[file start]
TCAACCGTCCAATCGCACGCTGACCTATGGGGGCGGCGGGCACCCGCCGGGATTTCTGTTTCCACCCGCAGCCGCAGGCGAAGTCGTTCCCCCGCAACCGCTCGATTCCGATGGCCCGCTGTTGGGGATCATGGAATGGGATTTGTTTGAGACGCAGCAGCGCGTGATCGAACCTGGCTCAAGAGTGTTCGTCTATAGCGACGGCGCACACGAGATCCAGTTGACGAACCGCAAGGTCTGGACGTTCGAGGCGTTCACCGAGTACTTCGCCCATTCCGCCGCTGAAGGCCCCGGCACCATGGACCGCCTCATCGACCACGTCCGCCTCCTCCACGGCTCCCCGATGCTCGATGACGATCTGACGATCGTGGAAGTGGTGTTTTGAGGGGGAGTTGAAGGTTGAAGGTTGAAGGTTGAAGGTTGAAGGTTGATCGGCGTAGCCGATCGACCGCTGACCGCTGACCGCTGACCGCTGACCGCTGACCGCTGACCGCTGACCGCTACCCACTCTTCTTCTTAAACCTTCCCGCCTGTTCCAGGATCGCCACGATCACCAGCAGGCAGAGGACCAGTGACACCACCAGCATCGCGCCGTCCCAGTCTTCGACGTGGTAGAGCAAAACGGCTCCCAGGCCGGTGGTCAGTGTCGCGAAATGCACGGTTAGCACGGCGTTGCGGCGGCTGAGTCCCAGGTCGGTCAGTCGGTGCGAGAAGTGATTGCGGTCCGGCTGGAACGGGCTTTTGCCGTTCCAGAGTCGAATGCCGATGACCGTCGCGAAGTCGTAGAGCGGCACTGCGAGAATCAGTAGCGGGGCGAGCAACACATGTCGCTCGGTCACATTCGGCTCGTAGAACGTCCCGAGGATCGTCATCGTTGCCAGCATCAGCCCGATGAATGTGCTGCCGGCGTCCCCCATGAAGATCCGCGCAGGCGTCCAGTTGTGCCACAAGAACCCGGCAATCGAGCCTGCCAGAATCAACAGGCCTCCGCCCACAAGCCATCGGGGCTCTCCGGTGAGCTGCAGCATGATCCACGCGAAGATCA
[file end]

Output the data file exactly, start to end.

TCAACCGTCCAATCGCACGCTGACCTATGGGGGCGGCGGGCACCCGCCGGGATTTCTGTTTCCACCCGCAGCCGCAGGCGAAGTCGTTCCCCCGCAACCGCTCGATTCCGATGGCCCGCTGTTGGGGATCATGGAATGGGATTTGTTTGAGACGCAGCAGCGCGTGATCGAACCTGGCTCAAGAGTGTTCGTCTATAGCGACGGCGCACACGAGATCCAGTTGACGAACCGCAAGGTCTGGACGTTCGAGGCGTTCACCGAGTACTTCGCCCATTCCGCCGCTGAAGGCCCCGGCACCATGGACCGCCTCATCGACCACGTCCGCCTCCTCCACGGCTCCCCGATGCTCGATGACGATCTGACGATCGTGGAAGTGGTGTTTTGAGGGGGAGTTGAAGGTTGAAGGTTGAAGGTTGAAGGTTGAAGGTTGATCGGCGTAGCCGATCGACCGCTGACCGCTGACCGCTGACCGCTGACCGCTGACCGCTGACCGCTGACCGCTACCCACTCTTCTTCTTAAACCTTCCCGCCTGTTCCAGGATCGCCACGATCACCAGCAGGCAGAGGACCAGTGACACCACCAGCATCGCGCCGTCCCAGTCTTCGACGTGGTAGAGCAAAACGGCTCCCAGGCCGGTGGTCAGTGTCGCGAAATGCACGGTTAGCACGGCGTTGCGGCGGCTGAGTCCCAGGTCGGTCAGTCGGTGCGAGAAGTGATTGCGGTCCGGCTGGAACGGGCTTTTGCCGTTCCAGAGTCGAATGCCGATGACCGTCGCGAAGTCGTAGAGCGGCACTGCGAGAATCAGTAGCGGGGCGAGCAACACATGTCGCTCGGTCACATTCGGCTCGTAGAACGTCCCGAGGATCGTCATCGTTGCCAGCATCAGCCCGATGAATGTGCTGCCGGCGTCCCCCATGAAGATCCGCGCAGGCGTCCAGTTGTGCCACAAGAACCCGGCAATCGAGCCTGCCAGAATCAACAGGCCTCCGCCCACAAGCCATCGGGGCTCTCCGGTGAGCTGCAGCATGATCCACGCGAAGATCA